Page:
After making a bunch of joint stools last year while shooting stuff for the book, http://www.lostartpress.com/Make_a_Joint_Stool_from_a_Tree_p/bk-majsfat.htm I now have a bunch of carving to do, partly to prepare for my April workshop at Roy Underhill’s Woodwright’s School. There we will be making a box, but a big chunk of that session will be carving patterns. http://www.woodwrightschool.com/bible-box-not-w-peter-follansb/
Here’s one I worked on the other day; a long rail for a joined chest. Its layout is a series of overlapping circles. I use a V-tool to outline the whole thing before cutting any details in it.
It’s best to make all cuts in one direction, then shift your body, tool grip, etc and make a series of cuts that way, and so on & on. This gets two things – speed & consistency. The cuts go from the outside of one circle to the inside of the adjacent circle; like the S-scrolls that I carve all over the place.
After all the outlining is done, then I use a very shallow gouge to bevel these circles. I use the tool with its bevel up to cut down the outside of one circle, from 12:00 o’clock to 9:00. Then on the adjacent circle this line becomes the inside from 3:00 o’clock to 6:00. So go all down the line, making these two cuts. On the inside version, the tool is flipped over onto its bevel. Then shift around and cut the other direction(s).
I also make a little cut right where one band flows underneath the other; this beveling adds to the illusion that these bands are woven one under the other…or at least it mimics this effect.
Now, it’s time to make various patterns within the circles. I took a small, deeply curved gouge & struck it straight down into the midst, to incise a central circle. You have to be careful not to blow this out altogether – I find it helps to tilt the gouge inward a bit, to lessen the wedging effect of the tool’s bevel into the wood. Just eyeball the placement, and a few strikes jogging around will get you a full circle. Then take the shallow gouge up again, and pare down towards the incised cuts to relieve some background. This is preparatory to making a dished shape, from out near the circle’s perimeter to the “button” left at the center. By cutting right at the incised circle, you reduce the chance of wrecking the whole thing when dishing the shape. This is one of the most timid carving moves I make – it’s so easy to blow out that central button.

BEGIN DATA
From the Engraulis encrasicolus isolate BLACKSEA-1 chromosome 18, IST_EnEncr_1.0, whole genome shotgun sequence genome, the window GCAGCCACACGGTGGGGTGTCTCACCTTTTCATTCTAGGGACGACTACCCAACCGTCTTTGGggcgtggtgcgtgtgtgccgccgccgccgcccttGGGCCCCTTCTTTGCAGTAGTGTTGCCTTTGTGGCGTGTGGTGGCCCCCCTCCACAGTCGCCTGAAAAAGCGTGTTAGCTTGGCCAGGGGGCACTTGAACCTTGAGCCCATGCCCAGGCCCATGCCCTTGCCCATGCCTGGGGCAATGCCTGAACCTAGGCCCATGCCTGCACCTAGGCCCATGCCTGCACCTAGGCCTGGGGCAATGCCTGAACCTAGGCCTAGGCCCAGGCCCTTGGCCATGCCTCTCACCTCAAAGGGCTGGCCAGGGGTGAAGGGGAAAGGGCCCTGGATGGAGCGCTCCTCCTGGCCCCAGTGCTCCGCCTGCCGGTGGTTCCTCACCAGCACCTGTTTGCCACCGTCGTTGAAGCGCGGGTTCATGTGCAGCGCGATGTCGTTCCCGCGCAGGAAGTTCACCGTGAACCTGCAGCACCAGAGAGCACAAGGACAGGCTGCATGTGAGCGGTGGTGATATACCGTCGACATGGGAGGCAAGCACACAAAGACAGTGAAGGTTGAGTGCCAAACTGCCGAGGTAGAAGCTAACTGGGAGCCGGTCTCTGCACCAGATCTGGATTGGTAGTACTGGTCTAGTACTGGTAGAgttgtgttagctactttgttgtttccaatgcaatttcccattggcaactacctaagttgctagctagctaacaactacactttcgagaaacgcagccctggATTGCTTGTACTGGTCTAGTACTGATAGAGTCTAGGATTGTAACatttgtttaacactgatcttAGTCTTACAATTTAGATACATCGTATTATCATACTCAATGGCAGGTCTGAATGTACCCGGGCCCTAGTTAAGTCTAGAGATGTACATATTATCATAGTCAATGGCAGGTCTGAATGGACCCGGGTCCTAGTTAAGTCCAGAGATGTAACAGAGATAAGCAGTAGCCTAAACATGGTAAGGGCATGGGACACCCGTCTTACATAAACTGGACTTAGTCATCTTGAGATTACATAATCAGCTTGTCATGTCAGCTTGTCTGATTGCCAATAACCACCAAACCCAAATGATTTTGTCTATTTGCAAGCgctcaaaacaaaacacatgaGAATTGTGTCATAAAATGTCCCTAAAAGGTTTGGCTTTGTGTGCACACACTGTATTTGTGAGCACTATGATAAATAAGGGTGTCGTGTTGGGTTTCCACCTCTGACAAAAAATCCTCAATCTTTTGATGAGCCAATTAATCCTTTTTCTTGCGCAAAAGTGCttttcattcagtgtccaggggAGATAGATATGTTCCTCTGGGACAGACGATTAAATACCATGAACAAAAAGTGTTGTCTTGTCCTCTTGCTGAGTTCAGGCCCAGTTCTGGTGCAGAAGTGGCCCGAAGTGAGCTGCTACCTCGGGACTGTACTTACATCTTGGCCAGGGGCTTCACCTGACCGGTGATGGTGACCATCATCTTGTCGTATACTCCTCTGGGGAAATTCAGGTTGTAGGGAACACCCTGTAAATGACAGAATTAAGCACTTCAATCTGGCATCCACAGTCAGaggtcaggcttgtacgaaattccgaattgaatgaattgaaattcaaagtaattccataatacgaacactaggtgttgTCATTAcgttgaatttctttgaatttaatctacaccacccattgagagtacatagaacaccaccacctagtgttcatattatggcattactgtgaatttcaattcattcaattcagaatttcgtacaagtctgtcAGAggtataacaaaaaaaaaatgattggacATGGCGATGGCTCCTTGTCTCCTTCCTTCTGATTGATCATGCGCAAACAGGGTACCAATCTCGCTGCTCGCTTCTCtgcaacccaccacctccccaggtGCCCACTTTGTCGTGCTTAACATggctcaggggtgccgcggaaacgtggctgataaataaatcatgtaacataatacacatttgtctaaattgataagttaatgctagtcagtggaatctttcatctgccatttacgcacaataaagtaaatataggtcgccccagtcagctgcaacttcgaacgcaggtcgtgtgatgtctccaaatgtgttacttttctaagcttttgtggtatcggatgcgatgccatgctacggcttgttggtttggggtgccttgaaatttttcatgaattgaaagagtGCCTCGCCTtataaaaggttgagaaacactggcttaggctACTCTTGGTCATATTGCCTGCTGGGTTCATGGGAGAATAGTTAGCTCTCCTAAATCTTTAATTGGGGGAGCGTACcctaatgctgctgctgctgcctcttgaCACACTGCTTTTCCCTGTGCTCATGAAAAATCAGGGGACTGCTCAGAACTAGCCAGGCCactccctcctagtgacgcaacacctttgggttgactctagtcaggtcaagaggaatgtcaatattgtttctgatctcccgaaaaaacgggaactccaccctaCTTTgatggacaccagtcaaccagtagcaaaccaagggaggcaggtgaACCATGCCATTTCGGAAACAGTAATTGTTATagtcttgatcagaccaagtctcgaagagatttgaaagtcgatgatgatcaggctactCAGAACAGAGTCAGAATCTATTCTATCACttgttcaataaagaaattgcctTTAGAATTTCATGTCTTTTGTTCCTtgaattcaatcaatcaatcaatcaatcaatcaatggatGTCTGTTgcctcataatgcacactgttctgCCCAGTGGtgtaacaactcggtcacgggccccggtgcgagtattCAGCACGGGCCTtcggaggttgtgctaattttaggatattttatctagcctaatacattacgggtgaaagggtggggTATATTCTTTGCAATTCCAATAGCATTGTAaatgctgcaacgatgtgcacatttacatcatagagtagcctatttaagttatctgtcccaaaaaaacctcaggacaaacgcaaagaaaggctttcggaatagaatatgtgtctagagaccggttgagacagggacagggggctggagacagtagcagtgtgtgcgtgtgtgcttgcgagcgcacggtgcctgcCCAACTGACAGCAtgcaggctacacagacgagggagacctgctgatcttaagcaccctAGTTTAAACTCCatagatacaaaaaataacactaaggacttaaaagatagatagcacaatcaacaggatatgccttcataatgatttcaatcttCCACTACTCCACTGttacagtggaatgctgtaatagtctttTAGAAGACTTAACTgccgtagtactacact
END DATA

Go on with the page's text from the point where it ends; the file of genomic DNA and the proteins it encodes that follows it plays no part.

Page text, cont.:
Now keep working backwards, out towards the perimeter, and paring towards the center. This makes the dishing deeper and fuller.
Then it’s just a matter of cutting details in it. Here, I used a large medium sweep gouge to strike straight down into the dish – to incise curved shapes all around the center. Think of it as a pinwheel on its way to being a flower.
Then tilt the gouge’s handle down, and come from behind the incised mark, and remove a chip. Proceed all around the circle.
Now some details are then struck with similar methods, but smaller tools. Snip off the ends of the resulting pinwheel/flower shapes with a very small gouge.
Then use a shallow gouge with its bevel up, to round over the remaining flat button at the center.
I then used the large medium gouge to strike a single incised line within the remaining petals.
Here’s a variation; I made the same sort of dished shape, then chopping into around vertical and horizontal centerlines, instead of a series of radiating arcs…otherwise, many of the same cuts to form the shape.
Here’s a box with a similar design; we’ll tackle stuff like this at the Woodwright’s School, so if you’re inclined, follow the link above & get down to Pittsboro, NC. It won’t be 100-degrees yet! I hope…